How do I become a...

There are a huge range of careers within Research. Some you can apply for straight from school. Others need further qualifications, or some work experience.

To help you get a better understanding of some of the careers available to you within Kings Health Partners, explore the information below. We’ll update this section regularly, with exciting new careers to get you inspired.

How do I become a...

Connecting information technology, biology and medicine is one of the fastest growing areas of research in an era of ‘Big Data’. It can have applications in everything from diagnostic testing and drug trials, to analysing the human genome. Working as part of a team that includes doctors and nurses as well as other IT specialists, you could get involved in anything from interpretation and integration of information, to playing a role in the development of new systems and software.

More about King’s College Informatics faculty.

  1. 5 GCSEs at A-C grades, including English, Maths and double science.
  2. 3 A Levels, ideally including one in Computer Science, Maths and a relevant science such as Biology or Chemistry.
  3. 2:1 degree (or above) in relevant subject, such as Software Engineering, Informatics, Computer Science, Physics, Engineering, Mathematics or a related science degree with a software development component.
  4. EITHER Place on the graduate-entry NHS Scientist Training Programme, in the informatics pathway (divided into genomics, physical sciences and health informatics). This is a three-year paid traineeship leading to an MA. OR a PhD in informatics.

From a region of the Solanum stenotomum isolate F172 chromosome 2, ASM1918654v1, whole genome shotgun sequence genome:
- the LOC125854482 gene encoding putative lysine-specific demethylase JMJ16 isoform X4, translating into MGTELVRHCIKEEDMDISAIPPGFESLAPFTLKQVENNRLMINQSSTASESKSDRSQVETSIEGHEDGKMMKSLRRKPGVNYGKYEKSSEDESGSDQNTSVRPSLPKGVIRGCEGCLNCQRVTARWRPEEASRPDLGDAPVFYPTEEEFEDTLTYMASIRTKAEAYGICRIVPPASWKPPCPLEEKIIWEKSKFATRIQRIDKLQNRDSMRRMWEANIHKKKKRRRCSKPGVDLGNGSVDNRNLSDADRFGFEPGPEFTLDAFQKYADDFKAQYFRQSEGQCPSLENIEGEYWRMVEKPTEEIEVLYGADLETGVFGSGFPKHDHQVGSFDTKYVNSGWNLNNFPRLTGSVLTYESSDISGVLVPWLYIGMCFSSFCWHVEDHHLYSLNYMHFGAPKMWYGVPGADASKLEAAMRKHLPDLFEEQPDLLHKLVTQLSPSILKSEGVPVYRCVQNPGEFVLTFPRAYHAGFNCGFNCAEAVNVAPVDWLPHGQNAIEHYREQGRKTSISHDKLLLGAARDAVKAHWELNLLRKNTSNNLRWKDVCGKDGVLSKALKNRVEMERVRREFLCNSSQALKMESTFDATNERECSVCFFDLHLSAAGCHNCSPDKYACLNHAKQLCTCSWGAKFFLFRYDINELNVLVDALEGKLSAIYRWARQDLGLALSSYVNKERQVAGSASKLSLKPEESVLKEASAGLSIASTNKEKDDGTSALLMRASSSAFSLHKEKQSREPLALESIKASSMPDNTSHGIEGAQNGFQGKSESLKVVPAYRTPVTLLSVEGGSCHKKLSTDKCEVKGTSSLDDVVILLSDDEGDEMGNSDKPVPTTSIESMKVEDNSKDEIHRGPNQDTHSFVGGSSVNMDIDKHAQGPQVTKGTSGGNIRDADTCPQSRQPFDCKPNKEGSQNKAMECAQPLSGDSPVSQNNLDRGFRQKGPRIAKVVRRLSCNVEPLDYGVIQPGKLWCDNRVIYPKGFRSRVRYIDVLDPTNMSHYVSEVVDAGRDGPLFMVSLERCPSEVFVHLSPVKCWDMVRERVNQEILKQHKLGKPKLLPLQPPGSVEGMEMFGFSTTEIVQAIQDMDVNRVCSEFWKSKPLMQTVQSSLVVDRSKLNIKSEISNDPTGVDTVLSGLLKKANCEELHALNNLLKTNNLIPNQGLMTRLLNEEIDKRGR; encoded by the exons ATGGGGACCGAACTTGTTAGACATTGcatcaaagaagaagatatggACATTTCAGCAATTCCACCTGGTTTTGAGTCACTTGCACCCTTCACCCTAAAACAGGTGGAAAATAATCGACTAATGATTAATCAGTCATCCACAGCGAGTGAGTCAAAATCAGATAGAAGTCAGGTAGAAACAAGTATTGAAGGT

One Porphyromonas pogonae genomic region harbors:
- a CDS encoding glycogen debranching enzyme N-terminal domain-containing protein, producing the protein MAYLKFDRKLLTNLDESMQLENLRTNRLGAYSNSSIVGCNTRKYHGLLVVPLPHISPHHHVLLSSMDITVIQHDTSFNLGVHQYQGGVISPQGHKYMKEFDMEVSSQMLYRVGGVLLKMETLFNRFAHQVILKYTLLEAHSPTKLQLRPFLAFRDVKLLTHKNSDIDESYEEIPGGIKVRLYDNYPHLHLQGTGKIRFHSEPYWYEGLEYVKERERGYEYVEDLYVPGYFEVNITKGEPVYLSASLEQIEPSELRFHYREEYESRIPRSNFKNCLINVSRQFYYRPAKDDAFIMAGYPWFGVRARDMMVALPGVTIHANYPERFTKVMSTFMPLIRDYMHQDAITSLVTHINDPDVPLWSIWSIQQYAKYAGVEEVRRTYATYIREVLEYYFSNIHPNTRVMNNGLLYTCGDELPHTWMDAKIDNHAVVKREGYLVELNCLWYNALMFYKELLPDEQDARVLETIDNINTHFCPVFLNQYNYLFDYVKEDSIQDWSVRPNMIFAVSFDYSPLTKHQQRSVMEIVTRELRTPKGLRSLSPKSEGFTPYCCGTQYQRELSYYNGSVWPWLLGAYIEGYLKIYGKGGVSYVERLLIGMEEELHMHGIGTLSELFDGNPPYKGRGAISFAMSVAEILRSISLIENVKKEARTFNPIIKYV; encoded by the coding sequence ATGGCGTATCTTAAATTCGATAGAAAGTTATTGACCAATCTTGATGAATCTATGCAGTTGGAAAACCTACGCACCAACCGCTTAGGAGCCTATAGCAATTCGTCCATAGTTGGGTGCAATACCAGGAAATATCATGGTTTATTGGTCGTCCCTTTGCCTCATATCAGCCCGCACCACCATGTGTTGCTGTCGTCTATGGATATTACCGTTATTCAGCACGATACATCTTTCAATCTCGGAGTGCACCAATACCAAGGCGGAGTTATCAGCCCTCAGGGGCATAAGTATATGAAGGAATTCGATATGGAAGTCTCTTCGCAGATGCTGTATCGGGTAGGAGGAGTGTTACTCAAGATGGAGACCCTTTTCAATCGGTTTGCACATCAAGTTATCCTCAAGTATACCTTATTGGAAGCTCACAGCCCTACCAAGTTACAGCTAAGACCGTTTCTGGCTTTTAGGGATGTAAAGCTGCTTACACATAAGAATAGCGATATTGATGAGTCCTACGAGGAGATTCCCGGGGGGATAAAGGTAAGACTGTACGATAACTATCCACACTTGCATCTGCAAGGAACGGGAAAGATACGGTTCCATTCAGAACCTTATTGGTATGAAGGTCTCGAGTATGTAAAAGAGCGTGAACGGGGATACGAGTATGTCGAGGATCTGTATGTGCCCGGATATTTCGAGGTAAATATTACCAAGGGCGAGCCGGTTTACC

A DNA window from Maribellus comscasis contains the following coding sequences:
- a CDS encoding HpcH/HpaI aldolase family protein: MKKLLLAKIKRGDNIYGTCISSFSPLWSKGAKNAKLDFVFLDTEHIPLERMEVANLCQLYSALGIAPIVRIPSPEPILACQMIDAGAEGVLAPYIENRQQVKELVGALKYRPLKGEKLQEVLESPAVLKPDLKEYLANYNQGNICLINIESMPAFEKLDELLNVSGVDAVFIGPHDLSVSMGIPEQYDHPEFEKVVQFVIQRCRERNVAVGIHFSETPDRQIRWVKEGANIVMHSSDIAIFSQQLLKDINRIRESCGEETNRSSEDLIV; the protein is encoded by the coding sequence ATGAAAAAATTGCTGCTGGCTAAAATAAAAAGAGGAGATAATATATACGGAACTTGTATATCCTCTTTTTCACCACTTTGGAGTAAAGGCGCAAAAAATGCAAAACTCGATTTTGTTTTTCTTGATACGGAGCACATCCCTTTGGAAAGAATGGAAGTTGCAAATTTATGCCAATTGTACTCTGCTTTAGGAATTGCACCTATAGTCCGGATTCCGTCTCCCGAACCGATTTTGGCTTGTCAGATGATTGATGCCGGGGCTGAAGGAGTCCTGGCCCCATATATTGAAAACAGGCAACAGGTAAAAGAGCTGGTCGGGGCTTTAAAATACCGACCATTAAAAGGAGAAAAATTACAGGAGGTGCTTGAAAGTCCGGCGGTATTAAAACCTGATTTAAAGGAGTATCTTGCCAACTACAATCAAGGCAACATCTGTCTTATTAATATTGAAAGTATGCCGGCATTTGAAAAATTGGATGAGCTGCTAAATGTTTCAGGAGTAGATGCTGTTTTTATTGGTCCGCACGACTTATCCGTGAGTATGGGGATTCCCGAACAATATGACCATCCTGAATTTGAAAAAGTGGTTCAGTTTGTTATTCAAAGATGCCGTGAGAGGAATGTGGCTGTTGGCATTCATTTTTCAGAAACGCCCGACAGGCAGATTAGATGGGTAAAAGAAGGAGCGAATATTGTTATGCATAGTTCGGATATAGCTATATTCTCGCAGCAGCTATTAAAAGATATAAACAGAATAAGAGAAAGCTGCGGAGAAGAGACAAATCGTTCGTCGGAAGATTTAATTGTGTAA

As well as delivering the highest quality patient care, the clinical research nurse helps develop and build teams that deliver research. Dealing with everything from data collection, to follow ups, to liaising with patient groups and industry partners, it’s a varied role. By playing a vital part in clinical research, you’ll help develop the most effective treatments of the future.

Route

  1. 5 GCSEs at grade C or above (typically including English language or literature and a science subject).
  2. 2 A levels or equivalent (some Universities ask for 3).
  3. Choose whether you wish to be a nurse caring for adults, children (paediatric), those with mental health difficulties, or those with learning disabilities.
  4. Take a 3-year nursing degree, 50% of time spent in University, 50% in practical nursing placements.
  5. Complete your degree and register as a nurse with the Nursing and Midwifery Council.

Alternative route

  1. QCF qualification Level 3 in relevant subject such as Healthcare Support Services or Clinical Healthcare Support.
  2. Role as a Healthcare Assistant, gaining your NVQ Level 3.
  3. Part-time nursing degree 5-6 years, whilst still employed by the NHS.
  4. Complete your degree and register as a nurse with the Nursing and Midwifery Council.

You’ll get involved in research projects before they even begin, helping to plan the scope of the research, seek funding for the project and run feasibility studies. Once the project’s underway, you could be working anywhere from the lab, to a hospital ward where trials are taking place, to the office, collating and analysing research data. You’ll probably also be involved in keeping records and accounts of the research project. Once the study is over, you’ll also get involved in writing up articles and presenting findings at conferences.

This offers a really flexible career, where you can work in a series of contracts and in different places across the UK and beyond on a wide range of projects (although with so many research projects at King’s Health Partners, there’ll be plenty of opportunity to develop your career, managing your own projects).

  1. Five GCSEs at A-C grade, including Maths, English and 2 science subjects.
  2. 3 A Levels, generally including at least 2 of the following: Chemistry, Biology, Physics, and Maths.
  3. Science degree, that links to an area of research of interest (for example, Bio-chemistry, Physiology, Chemistry, Applied Mathematics, Pharmacology, Biology).
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